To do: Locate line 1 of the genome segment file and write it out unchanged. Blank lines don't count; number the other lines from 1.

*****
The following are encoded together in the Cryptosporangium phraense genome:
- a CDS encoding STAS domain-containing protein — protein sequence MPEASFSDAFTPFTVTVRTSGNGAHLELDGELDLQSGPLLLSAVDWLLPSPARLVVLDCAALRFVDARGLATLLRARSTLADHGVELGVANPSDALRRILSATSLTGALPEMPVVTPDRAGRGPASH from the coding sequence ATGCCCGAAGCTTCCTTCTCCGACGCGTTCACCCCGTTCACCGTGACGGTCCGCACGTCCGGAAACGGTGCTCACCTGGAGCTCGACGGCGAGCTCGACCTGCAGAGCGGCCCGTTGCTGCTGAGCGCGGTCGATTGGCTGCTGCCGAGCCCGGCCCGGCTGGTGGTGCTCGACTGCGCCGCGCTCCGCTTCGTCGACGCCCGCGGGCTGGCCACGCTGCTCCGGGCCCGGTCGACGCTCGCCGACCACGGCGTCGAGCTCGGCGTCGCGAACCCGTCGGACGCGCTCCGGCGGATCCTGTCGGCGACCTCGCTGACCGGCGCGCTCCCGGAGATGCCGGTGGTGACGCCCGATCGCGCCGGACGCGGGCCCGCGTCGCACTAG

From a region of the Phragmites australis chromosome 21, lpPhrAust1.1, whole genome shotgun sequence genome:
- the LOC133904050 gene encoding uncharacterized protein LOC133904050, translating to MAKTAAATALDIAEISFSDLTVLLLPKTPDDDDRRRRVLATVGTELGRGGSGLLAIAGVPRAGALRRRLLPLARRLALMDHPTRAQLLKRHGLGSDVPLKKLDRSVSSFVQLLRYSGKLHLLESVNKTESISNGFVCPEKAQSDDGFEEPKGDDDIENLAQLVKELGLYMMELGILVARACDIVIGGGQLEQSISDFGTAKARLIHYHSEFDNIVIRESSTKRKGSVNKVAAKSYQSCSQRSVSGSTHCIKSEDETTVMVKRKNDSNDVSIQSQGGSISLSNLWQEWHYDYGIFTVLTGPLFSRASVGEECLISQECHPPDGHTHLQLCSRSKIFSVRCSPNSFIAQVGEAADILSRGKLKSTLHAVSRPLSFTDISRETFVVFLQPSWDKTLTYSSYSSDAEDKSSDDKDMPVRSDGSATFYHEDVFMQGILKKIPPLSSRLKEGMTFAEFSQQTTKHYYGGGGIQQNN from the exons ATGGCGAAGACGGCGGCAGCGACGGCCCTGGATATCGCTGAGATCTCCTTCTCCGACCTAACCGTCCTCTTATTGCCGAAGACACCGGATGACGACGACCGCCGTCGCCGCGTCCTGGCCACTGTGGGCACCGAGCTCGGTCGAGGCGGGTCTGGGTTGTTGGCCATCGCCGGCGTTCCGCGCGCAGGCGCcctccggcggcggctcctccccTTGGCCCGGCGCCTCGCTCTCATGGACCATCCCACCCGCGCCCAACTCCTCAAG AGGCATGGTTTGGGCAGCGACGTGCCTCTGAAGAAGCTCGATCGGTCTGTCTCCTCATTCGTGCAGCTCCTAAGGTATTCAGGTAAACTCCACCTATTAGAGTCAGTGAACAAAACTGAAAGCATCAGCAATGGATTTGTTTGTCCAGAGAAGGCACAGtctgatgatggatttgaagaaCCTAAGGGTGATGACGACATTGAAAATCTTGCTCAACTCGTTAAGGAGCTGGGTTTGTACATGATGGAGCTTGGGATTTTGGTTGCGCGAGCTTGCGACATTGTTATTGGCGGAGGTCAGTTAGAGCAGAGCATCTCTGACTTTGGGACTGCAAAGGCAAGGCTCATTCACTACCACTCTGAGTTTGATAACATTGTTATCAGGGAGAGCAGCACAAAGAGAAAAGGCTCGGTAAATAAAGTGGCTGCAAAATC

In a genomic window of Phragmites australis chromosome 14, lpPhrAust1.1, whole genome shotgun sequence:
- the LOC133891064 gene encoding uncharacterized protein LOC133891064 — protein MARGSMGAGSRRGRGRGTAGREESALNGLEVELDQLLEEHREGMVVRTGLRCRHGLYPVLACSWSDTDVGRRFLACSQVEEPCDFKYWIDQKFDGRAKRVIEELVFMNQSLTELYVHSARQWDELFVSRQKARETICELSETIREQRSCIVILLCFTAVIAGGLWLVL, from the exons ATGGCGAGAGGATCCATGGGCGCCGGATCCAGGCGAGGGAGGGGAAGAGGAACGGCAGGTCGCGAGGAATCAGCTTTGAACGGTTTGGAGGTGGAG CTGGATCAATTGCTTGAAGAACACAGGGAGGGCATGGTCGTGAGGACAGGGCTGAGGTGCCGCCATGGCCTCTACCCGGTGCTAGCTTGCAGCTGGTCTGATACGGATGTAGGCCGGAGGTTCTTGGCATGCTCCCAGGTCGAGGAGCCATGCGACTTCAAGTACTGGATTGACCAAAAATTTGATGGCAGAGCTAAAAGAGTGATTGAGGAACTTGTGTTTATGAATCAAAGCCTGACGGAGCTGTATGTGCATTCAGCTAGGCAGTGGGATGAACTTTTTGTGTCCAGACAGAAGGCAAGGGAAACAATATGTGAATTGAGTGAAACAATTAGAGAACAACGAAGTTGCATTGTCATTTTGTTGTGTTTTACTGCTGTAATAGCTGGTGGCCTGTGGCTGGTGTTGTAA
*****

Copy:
The following are encoded together in the Cryptosporangium phraense genome: